If you’re in the market to buy a home, it’s important to pay attention to interest rates. With rates currently just over 4% on a 30-year fixed rate mortgage, you may want to get the ball rolling to lock in a low rate for the long term.
The Federal Reserve, which sets U.S. monetary policy, has been unwinding its multi-year bond-buying program. That program was launched in the wake of the 2008 financial crisis as a way to stimulate the economy and keep interest rates low.
As the Fed pulls back on the program amid the resurgent economy, experts anticipate that interest rates will continue to rise from their lows of 3.35% in 2012.
“Mortgage rates near 4% are extremely low by any reasonable historical standard,” said Don Maxon, a certified financial planner in San Rafael, California.
“The consensus of most economists is that rates will be rising. When rates start rising, they tend to move rapidly. When and if rates come down, they tend to come down slowly. It is easy to become complacent with our low rate environment.”
Higher interest rates means higher payments on fixed-rate mortgages. In fact, just a .25% rate increase can result in thousands of dollars of additional costs. Even worse, a big enough uptick in rates could make buying a home out of your reach. This is why it is so important to understand interest rates and where they are headed.
What determines mortgage interest rates?
There are a number of different factors determining rates, from economic conditions and fiscal policy, to inflation and the supply and demand of credit.
One of the best ways to figure out the direction of mortgage rates is to track the yield on the 10-year U.S. Treasury bond. Treasuries are considered one of the safest financial investments because there is very little risk of default, since they are backed by the full faith and credit of the federal government.
What do Treasuries have to do with mortgage rates? In the U.S., mortgages are packaged into pools and sold to investors as “mortgage-backed securities.” The mortgage-backed security market is closely tied to the bond and Treasury markets. When the yield on Treasuries rises, the interest rate on mortgages should also rise, since investors in mortgage-backed securities are looking for a competitive return on their money.
Mixed or poor economic data means the economy is slowing down, which usually leads to lower rates as investors seek a safe-haven in Treasuries. On the other hand, good economic data means the economy is expanding, which usually leads to higher rates on Treasuries as investors opt for riskier investments.
Right now, there appears to be high demand for Treasuries, with the current interest rate on a 10-year note just 2.61%, down from 3% at the beginning of the year. Similarly, a 30-year fixed-rate mortgage fell to 4.14% last week, down from 4.43% in January, according to Freddie Mac.
“There is huge liquidity in the financial systems that need to be invested, and much of that liquidity needs to be invested in the safer, fixed-income investments of bonds, Treasuries and mortgage securities,” said Maxon. “This demand results in higher prices, pushing interest rates down.”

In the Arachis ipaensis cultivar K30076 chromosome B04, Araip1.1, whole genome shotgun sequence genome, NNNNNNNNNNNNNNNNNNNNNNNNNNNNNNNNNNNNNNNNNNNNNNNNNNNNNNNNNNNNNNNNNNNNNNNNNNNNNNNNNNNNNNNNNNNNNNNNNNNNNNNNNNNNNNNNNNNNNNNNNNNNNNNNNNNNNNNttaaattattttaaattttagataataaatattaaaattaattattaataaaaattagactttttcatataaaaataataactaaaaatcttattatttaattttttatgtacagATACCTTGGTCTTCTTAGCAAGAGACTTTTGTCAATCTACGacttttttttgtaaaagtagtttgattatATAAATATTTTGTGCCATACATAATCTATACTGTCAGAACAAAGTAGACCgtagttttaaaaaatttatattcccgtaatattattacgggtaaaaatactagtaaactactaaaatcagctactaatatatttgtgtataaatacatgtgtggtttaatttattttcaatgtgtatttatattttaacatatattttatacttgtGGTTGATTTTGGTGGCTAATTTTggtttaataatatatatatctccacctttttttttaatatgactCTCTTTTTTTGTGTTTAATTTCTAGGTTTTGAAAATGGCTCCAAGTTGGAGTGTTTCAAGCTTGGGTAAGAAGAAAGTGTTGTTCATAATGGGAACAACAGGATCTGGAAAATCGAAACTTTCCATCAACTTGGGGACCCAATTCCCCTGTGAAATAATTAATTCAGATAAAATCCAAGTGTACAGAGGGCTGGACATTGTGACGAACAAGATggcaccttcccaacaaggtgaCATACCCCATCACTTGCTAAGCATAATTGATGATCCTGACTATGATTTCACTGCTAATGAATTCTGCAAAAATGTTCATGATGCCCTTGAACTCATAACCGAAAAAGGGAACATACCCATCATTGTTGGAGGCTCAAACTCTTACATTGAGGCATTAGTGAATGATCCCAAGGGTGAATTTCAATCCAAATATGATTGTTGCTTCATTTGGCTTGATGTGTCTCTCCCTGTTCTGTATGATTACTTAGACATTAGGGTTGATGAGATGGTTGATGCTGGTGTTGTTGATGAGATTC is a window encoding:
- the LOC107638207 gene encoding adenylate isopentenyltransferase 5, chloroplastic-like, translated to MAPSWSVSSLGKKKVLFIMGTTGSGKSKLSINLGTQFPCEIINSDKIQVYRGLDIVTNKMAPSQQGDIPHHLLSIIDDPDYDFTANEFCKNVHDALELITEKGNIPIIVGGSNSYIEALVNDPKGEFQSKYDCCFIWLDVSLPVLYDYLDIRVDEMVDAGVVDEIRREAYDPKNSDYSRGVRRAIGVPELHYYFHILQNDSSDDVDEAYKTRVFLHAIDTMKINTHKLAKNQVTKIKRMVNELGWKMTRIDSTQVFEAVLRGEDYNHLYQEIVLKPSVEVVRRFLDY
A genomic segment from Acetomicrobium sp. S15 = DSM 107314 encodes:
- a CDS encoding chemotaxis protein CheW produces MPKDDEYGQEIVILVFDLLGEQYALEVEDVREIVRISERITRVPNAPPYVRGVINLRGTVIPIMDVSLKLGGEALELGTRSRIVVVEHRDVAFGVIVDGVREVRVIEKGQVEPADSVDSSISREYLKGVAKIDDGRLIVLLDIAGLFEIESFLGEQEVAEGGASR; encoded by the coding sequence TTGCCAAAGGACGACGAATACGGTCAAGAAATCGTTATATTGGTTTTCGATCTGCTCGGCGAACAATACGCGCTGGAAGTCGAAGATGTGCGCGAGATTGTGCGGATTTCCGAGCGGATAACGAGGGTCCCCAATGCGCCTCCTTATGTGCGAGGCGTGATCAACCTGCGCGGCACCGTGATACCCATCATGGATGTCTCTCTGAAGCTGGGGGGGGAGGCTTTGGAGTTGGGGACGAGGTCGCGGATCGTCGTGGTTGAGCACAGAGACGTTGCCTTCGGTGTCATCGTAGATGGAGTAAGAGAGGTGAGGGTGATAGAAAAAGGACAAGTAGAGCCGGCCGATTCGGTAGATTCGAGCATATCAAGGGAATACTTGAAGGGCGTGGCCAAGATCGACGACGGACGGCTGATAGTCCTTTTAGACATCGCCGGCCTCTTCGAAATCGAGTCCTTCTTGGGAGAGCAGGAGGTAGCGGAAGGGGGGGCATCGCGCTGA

How you can get a lower mortgage rate?
It’s impossible to predict with certainty how interest rates will move over the next year or two.
If the economy starts to really pick up steam, or inflation takes off unexpectedly, we could see a big spike in interest rates in a short period of time – so waiting for a better rate might not be worth the risk.
No matter where interest rates are headed, there are still a number of steps you can take to get a lower rate. Here are just a few:
Improve your credit score: It doesn’t matter how high or low interest rates are in the market – if your credit score stinks, you probably won’t get a great rate on your mortgage. According to MyFico.com, someone with a credit score of 760 to 850 receives an average APR of just 3.749% on a 30-year fixed mortgage, while someone with a credit score of 620-639 get a rate of 5.338%.
Improving your credit score begins with checking your credit report for errors. You can get a free copy of your report once a year from AnnualCreditReport.com. If you see anything that looks incorrect, such as late payments or amounts owed on loans, you should dispute them immediately with the credit bureau.
Shop around and compare rates: Just like with buying a car, shopping around and negotiating for the best deal is always a great idea. Loan prices can vary from each lender, so you should try to get quotes from multiple lenders to compare. You can then make lenders compete with each other, using the offers as a bargaining chip to get a lower rate.
Get a 15-year fixed: If you are able to afford the higher monthly payments, a 15-year fixed rate mortgage will save you more money on interest. According to Freddie Mac, the average rate on a 15-year fixed is currently just 3.39%, compared to 4.14% on a 30-year fixed.
Buy points: This is also referred to as “buying down the rate.” A point is equal to 1% of your mortgage amount, or $1,000 for every $100,000, and each point you buy should reduce your mortgage rate by .125%. This makes the most sense if you plan on staying in your home for the long-term, because the longer you stay in the home, the more savings you realize. The points you pay to lower the rate may also be tax deductible.
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